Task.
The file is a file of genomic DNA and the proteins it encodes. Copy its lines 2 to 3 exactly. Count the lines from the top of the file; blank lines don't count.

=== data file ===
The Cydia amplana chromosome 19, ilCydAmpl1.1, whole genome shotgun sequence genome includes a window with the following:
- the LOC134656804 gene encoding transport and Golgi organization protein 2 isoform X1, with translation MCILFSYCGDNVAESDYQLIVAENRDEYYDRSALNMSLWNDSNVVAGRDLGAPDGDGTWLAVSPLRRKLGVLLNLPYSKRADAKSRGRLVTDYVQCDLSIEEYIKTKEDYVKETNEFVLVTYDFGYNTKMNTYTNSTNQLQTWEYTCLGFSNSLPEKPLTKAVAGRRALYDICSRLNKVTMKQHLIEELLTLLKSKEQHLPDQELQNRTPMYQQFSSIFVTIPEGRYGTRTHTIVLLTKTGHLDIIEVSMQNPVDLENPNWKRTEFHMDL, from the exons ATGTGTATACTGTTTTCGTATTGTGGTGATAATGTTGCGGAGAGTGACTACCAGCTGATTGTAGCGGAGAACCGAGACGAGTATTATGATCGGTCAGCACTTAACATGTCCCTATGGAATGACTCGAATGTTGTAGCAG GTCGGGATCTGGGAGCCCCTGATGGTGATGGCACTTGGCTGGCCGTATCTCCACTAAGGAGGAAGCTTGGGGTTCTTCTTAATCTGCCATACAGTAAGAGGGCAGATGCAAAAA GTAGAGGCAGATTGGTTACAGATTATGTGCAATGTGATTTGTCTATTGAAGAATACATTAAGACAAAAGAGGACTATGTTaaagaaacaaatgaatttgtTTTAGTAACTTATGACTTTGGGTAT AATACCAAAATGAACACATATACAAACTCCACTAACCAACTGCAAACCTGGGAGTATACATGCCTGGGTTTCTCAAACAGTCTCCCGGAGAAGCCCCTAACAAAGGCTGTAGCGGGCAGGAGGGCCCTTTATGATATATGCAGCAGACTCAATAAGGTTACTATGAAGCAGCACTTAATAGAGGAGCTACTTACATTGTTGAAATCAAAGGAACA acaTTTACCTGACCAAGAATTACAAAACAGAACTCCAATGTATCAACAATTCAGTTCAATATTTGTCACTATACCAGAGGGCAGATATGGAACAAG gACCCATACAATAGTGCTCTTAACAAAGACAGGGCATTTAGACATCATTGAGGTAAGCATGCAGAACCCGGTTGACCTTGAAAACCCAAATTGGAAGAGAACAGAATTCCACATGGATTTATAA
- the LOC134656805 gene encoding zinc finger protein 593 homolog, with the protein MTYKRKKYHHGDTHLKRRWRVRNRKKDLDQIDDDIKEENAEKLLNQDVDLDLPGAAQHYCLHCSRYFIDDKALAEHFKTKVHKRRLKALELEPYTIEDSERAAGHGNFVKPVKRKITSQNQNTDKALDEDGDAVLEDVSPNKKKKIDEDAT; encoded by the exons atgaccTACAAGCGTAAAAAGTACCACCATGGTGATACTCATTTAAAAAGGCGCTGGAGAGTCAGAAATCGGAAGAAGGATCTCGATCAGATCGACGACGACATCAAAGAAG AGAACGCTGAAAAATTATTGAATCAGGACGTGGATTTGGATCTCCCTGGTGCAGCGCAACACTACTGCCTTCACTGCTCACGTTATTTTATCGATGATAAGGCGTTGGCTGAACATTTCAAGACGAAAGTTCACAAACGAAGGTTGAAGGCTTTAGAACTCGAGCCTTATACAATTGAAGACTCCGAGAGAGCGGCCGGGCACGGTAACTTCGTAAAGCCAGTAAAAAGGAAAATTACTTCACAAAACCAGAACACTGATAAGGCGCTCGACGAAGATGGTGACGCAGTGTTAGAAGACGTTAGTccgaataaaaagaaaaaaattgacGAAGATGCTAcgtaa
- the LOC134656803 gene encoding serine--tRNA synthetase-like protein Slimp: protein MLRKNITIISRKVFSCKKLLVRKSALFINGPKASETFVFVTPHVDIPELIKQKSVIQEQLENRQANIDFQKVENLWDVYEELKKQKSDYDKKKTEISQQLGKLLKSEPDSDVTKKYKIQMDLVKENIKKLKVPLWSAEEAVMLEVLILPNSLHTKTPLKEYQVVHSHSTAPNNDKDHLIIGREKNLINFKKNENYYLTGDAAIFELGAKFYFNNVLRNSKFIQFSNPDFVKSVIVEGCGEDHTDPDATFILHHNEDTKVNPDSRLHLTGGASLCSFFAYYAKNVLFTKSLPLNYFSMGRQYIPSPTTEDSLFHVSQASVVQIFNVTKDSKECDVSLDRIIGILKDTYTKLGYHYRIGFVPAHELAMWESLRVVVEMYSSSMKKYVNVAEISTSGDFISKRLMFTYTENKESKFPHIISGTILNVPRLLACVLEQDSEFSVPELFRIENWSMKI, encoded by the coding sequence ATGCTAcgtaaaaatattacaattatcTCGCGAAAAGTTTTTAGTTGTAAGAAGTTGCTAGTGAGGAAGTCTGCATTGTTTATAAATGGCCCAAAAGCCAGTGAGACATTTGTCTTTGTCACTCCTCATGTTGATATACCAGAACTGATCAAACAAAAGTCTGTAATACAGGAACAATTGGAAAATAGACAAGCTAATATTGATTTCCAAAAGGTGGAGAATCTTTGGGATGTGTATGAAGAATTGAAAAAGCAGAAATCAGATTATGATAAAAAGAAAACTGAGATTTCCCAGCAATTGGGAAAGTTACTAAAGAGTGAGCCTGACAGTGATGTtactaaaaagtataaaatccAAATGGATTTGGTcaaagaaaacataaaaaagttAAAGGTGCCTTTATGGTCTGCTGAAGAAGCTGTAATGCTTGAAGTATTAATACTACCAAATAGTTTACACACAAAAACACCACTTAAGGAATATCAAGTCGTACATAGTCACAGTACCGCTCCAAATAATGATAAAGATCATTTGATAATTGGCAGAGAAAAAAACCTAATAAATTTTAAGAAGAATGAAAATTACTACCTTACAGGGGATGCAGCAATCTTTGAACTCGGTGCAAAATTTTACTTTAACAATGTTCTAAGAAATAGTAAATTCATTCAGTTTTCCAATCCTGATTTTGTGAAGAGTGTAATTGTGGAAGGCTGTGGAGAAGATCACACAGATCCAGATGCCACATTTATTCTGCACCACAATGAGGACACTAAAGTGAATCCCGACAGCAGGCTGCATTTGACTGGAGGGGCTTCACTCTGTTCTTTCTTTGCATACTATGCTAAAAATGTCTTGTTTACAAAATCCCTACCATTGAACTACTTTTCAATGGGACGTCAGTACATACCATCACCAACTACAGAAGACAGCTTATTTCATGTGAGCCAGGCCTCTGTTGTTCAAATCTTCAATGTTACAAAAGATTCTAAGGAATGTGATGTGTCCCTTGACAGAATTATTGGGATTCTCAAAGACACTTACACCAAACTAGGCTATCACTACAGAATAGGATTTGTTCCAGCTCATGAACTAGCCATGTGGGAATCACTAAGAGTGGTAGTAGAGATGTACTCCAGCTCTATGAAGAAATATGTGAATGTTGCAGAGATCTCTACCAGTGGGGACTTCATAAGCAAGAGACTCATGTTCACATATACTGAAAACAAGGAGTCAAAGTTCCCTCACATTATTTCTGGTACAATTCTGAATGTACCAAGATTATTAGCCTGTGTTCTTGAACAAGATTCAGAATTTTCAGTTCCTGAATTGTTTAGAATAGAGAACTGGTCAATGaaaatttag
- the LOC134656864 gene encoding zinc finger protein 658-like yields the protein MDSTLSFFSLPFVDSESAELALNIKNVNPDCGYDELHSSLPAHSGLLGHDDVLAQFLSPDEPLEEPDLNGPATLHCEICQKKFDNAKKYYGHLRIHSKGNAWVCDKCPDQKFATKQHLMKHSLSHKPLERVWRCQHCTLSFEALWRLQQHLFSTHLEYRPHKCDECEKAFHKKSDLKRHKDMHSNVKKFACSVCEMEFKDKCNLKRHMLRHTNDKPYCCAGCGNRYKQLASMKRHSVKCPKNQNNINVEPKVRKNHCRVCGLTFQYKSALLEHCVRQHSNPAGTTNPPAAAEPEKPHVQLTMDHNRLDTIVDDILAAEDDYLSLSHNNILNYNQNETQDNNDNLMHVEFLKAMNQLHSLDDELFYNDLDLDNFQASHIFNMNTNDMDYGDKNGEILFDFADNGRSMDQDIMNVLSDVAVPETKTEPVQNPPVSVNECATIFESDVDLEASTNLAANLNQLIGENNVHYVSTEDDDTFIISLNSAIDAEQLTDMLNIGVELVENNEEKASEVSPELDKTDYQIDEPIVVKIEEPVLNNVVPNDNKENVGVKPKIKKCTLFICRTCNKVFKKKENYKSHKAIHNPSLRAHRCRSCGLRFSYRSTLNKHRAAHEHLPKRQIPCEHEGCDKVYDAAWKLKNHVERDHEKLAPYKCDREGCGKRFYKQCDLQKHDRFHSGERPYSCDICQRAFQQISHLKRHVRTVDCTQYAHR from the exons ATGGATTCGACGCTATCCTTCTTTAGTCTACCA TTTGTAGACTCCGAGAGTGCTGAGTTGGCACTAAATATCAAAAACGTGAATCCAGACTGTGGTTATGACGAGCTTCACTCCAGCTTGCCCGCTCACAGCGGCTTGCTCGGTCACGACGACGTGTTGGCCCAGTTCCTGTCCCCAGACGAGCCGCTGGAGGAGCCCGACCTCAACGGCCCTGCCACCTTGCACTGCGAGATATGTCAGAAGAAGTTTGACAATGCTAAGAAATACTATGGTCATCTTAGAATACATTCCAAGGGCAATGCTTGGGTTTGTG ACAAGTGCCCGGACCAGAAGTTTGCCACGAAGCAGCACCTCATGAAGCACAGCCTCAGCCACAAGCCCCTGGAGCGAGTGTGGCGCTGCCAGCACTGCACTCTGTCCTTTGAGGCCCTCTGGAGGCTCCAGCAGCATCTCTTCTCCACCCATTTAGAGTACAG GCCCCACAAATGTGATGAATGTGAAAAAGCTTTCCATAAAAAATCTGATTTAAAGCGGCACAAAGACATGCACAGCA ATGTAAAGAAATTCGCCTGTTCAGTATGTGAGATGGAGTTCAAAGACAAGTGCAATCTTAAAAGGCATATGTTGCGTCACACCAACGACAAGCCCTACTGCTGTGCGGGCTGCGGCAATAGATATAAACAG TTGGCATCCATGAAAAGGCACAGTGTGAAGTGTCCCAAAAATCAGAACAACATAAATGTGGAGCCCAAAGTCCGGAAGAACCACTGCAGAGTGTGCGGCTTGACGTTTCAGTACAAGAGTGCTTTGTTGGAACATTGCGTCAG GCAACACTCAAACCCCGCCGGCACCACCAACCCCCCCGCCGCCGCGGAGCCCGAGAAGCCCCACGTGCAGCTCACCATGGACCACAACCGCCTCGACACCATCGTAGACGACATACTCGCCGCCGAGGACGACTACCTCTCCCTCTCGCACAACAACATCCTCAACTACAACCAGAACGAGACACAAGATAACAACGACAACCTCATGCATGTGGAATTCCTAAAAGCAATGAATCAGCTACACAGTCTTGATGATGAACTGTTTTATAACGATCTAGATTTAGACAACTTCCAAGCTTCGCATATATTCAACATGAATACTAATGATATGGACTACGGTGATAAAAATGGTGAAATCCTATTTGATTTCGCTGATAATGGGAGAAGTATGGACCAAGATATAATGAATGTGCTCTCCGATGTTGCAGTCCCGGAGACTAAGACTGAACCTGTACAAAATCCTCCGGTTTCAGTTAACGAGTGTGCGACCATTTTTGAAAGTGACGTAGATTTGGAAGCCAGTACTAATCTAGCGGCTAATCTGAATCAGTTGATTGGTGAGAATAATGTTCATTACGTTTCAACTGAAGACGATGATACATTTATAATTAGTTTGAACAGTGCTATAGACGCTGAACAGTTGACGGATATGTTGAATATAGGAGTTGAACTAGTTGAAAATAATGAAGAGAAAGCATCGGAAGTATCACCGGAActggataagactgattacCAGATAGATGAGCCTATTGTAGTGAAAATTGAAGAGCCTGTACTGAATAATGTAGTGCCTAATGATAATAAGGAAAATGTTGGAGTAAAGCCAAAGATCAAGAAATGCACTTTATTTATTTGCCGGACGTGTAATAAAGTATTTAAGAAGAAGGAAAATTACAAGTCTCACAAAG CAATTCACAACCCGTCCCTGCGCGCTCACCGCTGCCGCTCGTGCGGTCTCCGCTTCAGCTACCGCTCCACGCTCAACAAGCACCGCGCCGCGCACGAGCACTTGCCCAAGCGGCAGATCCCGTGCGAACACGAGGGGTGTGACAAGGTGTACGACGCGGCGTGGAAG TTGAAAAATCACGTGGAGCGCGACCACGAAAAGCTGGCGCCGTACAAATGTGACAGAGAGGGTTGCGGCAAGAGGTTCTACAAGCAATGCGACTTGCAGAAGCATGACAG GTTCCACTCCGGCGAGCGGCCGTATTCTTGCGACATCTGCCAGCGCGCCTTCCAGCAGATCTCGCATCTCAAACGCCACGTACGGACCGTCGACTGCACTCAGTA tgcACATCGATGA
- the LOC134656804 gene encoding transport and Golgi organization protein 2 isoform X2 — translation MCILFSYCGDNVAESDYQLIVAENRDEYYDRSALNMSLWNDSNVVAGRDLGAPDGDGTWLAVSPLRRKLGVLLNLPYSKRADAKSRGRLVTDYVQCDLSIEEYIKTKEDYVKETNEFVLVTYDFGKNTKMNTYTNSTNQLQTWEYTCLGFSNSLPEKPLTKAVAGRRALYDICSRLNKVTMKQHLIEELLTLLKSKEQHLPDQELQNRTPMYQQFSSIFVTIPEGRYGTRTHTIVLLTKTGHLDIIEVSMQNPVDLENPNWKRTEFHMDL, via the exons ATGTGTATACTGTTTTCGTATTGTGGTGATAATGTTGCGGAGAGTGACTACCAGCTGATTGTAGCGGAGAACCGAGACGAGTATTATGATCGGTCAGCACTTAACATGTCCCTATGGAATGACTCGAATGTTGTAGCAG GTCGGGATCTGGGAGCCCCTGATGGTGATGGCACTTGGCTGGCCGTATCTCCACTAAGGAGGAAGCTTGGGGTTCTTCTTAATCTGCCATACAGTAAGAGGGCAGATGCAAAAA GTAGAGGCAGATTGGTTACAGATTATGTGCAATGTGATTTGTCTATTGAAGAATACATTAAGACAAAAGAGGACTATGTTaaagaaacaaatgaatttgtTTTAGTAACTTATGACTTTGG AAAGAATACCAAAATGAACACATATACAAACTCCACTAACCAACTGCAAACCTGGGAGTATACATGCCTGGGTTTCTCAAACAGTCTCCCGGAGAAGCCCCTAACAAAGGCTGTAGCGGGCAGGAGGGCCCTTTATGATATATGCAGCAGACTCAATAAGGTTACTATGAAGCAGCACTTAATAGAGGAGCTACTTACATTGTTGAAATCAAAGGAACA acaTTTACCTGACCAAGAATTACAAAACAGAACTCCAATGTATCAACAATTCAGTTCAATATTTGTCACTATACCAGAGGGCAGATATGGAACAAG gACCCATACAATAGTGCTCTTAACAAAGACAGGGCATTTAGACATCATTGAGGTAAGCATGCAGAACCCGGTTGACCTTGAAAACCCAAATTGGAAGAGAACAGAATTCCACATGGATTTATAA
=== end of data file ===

- the LOC134656804 gene encoding transport and Golgi organization protein 2 isoform X1, with translation MCILFSYCGDNVAESDYQLIVAENRDEYYDRSALNMSLWNDSNVVAGRDLGAPDGDGTWLAVSPLRRKLGVLLNLPYSKRADAKSRGRLVTDYVQCDLSIEEYIKTKEDYVKETNEFVLVTYDFGYNTKMNTYTNSTNQLQTWEYTCLGFSNSLPEKPLTKAVAGRRALYDICSRLNKVTMKQHLIEELLTLLKSKEQHLPDQELQNRTPMYQQFSSIFVTIPEGRYGTRTHTIVLLTKTGHLDIIEVSMQNPVDLENPNWKRTEFHMDL, from the exons ATGTGTATACTGTTTTCGTATTGTGGTGATAATGTTGCGGAGAGTGACTACCAGCTGATTGTAGCGGAGAACCGAGACGAGTATTATGATCGGTCAGCACTTAACATGTCCCTATGGAATGACTCGAATGTTGTAGCAG GTCGGGATCTGGGAGCCCCTGATGGTGATGGCACTTGGCTGGCCGTATCTCCACTAAGGAGGAAGCTTGGGGTTCTTCTTAATCTGCCATACAGTAAGAGGGCAGATGCAAAAA GTAGAGGCAGATTGGTTACAGATTATGTGCAATGTGATTTGTCTATTGAAGAATACATTAAGACAAAAGAGGACTATGTTaaagaaacaaatgaatttgtTTTAGTAACTTATGACTTTGGGTAT AATACCAAAATGAACACATATACAAACTCCACTAACCAACTGCAAACCTGGGAGTATACATGCCTGGGTTTCTCAAACAGTCTCCCGGAGAAGCCCCTAACAAAGGCTGTAGCGGGCAGGAGGGCCCTTTATGATATATGCAGCAGACTCAATAAGGTTACTATGAAGCAGCACTTAATAGAGGAGCTACTTACATTGTTGAAATCAAAGGAACA acaTTTACCTGACCAAGAATTACAAAACAGAACTCCAATGTATCAACAATTCAGTTCAATATTTGTCACTATACCAGAGGGCAGATATGGAACAAG gACCCATACAATAGTGCTCTTAACAAAGACAGGGCATTTAGACATCATTGAGGTAAGCATGCAGAACCCGGTTGACCTTGAAAACCCAAATTGGAAGAGAACAGAATTCCACATGGATTTATAA
- the LOC134656805 gene encoding zinc finger protein 593 homolog, with the protein MTYKRKKYHHGDTHLKRRWRVRNRKKDLDQIDDDIKEENAEKLLNQDVDLDLPGAAQHYCLHCSRYFIDDKALAEHFKTKVHKRRLKALELEPYTIEDSERAAGHGNFVKPVKRKITSQNQNTDKALDEDGDAVLEDVSPNKKKKIDEDAT; encoded by the exons atgaccTACAAGCGTAAAAAGTACCACCATGGTGATACTCATTTAAAAAGGCGCTGGAGAGTCAGAAATCGGAAGAAGGATCTCGATCAGATCGACGACGACATCAAAGAAG AGAACGCTGAAAAATTATTGAATCAGGACGTGGATTTGGATCTCCCTGGTGCAGCGCAACACTACTGCCTTCACTGCTCACGTTATTTTATCGATGATAAGGCGTTGGCTGAACATTTCAAGACGAAAGTTCACAAACGAAGGTTGAAGGCTTTAGAACTCGAGCCTTATACAATTGAAGACTCCGAGAGAGCGGCCGGGCACGGTAACTTCGTAAAGCCAGTAAAAAGGAAAATTACTTCACAAAACCAGAACACTGATAAGGCGCTCGACGAAGATGGTGACGCAGTGTTAGAAGACGTTAGTccgaataaaaagaaaaaaattgacGAAGATGCTAcgtaa